And, you don't think that the USINT Section Havana, housed in the newest and biggest building in that city, doesn't have any "influence" within that country?

Trust me, we have an embassy there... We just don't call it an embassy...


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post #6 of 24 Old 02-13-2012
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I've been to Cuba 3 times. The people are very friendly, educated and helpful. I've never felt unsafe walking around Havana or any other city in Cuba day or night. Its very safe for tourists. No drugs and no guns.
There is a lot of incredible architecture and with all the old American built cars its like stepping back in time. Its nice to get out into the countryside as well although English is not widely spoken outside of tourist areas. Go soon if you have the chance. I plan on taking my 11 year old son this coming Christmas.
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post #7 of 24 Old 02-13-2012
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Guys...pleeeeasse stop saying nice things about Cuba

I want to be first off the blocks when it opens up fully to US boats. If you tell too many people it will be standing room only. Please reinforce stereotypical beliefs that "often americans in these countries are robbed,killed and exploited and not necessarily by the natives but by entry/imigration/police"

Its all true, you have been warned....



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post #8 of 24 Old 02-13-2012
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I gotta chime in here as well, since I lived in Havana for a while.

The folks are friendly, violent crime is rare, and it's got a great deal of charm. I never felt in danger, even though I am clearly an American. I expected harassment from both the Government and resentment from the locals, but was surprised to experience very little of either.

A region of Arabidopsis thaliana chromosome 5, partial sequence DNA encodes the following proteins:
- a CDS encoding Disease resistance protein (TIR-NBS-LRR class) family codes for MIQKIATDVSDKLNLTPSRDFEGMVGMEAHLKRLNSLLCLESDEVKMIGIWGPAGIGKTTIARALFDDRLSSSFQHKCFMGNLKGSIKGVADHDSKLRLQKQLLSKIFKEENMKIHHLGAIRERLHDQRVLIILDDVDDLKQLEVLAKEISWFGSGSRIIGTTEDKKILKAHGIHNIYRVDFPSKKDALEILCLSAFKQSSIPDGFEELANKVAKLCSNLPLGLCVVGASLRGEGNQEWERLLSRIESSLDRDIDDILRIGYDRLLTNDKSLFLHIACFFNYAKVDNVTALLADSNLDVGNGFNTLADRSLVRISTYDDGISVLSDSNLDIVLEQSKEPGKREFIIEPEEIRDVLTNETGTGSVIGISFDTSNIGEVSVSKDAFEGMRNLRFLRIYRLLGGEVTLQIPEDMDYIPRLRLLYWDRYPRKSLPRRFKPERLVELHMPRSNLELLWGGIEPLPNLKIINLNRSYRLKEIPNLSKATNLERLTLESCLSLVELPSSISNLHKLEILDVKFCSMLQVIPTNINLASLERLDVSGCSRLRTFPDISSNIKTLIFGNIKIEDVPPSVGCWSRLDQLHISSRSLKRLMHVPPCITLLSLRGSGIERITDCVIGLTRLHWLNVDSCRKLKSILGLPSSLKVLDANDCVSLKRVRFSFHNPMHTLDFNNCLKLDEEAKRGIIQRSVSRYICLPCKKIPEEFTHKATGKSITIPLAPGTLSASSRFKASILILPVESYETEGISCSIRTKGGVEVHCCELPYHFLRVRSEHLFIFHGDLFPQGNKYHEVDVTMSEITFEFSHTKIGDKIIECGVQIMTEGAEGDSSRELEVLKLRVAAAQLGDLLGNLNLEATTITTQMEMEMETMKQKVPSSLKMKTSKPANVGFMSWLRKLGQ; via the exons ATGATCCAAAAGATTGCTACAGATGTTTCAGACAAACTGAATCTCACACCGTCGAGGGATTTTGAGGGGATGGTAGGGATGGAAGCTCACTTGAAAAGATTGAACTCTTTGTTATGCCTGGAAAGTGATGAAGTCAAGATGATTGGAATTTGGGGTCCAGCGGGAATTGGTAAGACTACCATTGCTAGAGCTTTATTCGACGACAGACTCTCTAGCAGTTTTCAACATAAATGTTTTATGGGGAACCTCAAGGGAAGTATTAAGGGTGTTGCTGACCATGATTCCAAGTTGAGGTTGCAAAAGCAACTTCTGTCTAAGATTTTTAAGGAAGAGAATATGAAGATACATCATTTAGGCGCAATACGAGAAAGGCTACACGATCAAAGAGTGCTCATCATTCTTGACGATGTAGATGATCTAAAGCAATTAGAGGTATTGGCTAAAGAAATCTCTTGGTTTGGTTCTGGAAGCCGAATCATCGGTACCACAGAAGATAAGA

Say, Jon -- Is that a recent pic of the US Interests Section? The reason I ask is that the electronic banner isn't there; and that banner was the reason for a real PITA "diplomatic disagreement" several years back.
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post #9 of 24 Old 02-14-2012
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Say, Jon -- Is that a recent pic of the US Interests Section? The reason I ask is that the electronic banner isn't there; and that banner was the reason for a real PITA "diplomatic disagreement" several years back.
Sorry, I don't know, that's not my photo...

When I was there, all I had to do was display my camera in the vicinity of that building, and I attracted the attention of the numerous police surrounding it VERY quickly... So, I thought it best to just keep on walking, and directing my gaze out to sea... (grin)
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Quote:
Originally Posted by JonEisberg View Post
Sorry, I don't know, that's not my photo...

When I was there, all I had to do was display my camera in the vicinity of that building, and I attracted the attention of the numerous police surrounding it VERY quickly... So, I thought it best to just keep on walking, and directing my gaze out to sea... (grin)
Yeah, we had many, MANY Interior Ministry folks standing guard around the perimeter of the Section... Had absolutely EVERYTHING to do with our security, and absolutely NOTHING to do with keeping an eye on which locals were hobnobbing with the Gringos (if the Interior Ministry folks were to be believed )